Mark Eitzel: Don't Be A Stranger (Merge) Like an old friend who's been away for a while, singer Mark Eitzel—whose early work years ago with the American Music Club still remains so memorable—returns in entirely good stead: He's great, how has he been, where has he been? I haven't been paying much attention, and apparently things haven't been great (to quote his bio, "After a string of bad luck that included a heart attack"), but all seems quite fine here. Eitzel's writing abilities haven't declined, his edge may be even more intense, as opening track "I Love You But You're Dead" attests, and his unique perspective clearly remains: Who else would write a song titled "Lament For Bobo The Clown"? Well, except for Radiohead? Eitzel's track record is exemplary, his music hasn't been tainted by a pointless quest for commercial success, and his new album cover is sexy beyond belief! Buy this today!
Diana Krall: Glad Rag Doll (Verve) It would probably be the essence of poor music criticism to devote an album review to a cover picture that depicts an attractive jazz artist sensuously declining in an daring outfit featuring black stockings and garters—heck, I got killed that time for that Dizzy Gillespie review!—not to mention that gleaming lock of hair swinging so delightfully next to her plump, full lips and…oh, wait, really—what good does writing a review like that do? Let's just say I couldn't agree more with the astute Amazon reviewer who noted "the second disc has two 'C' labels (no 'D'), and the center hole won't fit on the spindle of my Thorens TD 125 MK II turntable," and that Krall is one heck of a pianist, vocalist, and all-around entertainer! Let's just cast her in that Gunsmoke remake and be done with it!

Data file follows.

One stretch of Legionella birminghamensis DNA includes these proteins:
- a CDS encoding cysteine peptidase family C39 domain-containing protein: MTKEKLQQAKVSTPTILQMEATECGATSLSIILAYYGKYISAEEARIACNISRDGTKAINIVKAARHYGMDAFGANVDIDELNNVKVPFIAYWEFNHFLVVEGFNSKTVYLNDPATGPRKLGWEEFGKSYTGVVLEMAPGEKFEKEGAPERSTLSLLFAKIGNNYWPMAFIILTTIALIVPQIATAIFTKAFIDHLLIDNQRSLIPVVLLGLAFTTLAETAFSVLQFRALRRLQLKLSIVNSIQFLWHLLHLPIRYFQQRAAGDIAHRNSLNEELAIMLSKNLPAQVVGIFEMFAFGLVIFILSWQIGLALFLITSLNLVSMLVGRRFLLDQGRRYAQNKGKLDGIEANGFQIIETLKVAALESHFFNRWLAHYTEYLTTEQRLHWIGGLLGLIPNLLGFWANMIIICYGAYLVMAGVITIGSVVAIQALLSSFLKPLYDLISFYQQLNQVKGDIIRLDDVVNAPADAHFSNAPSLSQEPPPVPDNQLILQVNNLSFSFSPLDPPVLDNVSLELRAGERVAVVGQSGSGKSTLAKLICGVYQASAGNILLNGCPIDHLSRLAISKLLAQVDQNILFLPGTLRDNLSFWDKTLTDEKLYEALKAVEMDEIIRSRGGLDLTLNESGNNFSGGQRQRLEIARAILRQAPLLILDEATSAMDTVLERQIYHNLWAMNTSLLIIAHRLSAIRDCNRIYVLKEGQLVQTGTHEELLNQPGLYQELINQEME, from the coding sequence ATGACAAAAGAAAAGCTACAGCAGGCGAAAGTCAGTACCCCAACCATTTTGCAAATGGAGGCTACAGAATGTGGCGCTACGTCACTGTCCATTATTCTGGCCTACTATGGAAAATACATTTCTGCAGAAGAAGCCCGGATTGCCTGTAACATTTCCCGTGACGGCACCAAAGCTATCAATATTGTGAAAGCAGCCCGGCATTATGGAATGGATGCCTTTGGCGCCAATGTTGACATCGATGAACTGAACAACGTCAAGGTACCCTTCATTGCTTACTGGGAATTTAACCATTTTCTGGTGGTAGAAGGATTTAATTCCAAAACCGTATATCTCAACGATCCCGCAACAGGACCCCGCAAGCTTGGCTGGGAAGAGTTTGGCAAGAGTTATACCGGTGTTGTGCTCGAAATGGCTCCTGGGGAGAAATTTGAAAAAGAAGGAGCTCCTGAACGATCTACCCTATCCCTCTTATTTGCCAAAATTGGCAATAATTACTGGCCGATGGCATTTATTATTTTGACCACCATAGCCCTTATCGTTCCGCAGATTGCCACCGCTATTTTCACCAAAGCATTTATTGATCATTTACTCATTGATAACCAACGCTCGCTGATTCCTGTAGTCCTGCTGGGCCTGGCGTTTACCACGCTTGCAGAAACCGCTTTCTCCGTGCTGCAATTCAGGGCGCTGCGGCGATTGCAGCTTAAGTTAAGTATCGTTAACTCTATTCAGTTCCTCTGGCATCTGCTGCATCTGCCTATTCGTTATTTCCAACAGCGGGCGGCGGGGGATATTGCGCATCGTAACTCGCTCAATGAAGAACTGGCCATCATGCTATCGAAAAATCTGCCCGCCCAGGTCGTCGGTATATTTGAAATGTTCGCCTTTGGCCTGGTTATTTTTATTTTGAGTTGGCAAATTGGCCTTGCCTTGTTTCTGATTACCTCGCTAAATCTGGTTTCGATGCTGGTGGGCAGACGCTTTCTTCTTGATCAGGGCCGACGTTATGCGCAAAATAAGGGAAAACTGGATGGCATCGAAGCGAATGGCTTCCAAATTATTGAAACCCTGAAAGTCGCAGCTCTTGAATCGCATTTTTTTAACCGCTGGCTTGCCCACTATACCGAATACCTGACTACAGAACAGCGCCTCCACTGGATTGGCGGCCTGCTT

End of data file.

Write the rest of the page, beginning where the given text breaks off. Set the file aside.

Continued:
The Vaccines: Come Of Age (Columbia) I am completely in favor of Britain's Vaccines, who are young (though not as young as this album cover might suggest), rooted in the best tradition of grungy/melodic rock 'n' roll, and capable of wheeling out song after song that has that certain something that sounds instantly familiar! I'm thinking it may be notes! Their second album, and a great success in their homeland, Come Of Age displays wit, artistic growth, compelling dynamics, and an admirable distaste for fluff or excess! Additionally, were they to be ground up, liquefied and injected directly into your arm, polio would surely be a non-starter!
Three Days Grace: Transit Of Venus (RCA) I hate to get too personal in these reviews, but I should mention that only this morning I was at a staff meeting and mentioned the name Justin Timberlake when I meant Justin Bieber! So can I be honest? Brain process: "Justin (inconsequential dork)" means all things are equal! And so it is that the new album by Three Days Grace raises a similar question! Do I mean Three Days Grace or Three Doors Down? Or Three Dog Night? Or Three Degrees? No, I mean Three Days Grace, that fine band from Canada, who rock with the best of 'em, sock with the rest of 'em, and probably dropped that apostrophe because no one would ever get it right! I love 'em!
The Tragically Hip: Now For Plan A (Zoe) Having seen this band cover both "Baby Please Don't Go" and "Gloria," two songs memorably sung by Them long ago, I can only look at this album title, compare it to Van Morrison's, and note that they're Canadian! Also: Their nickels look funny!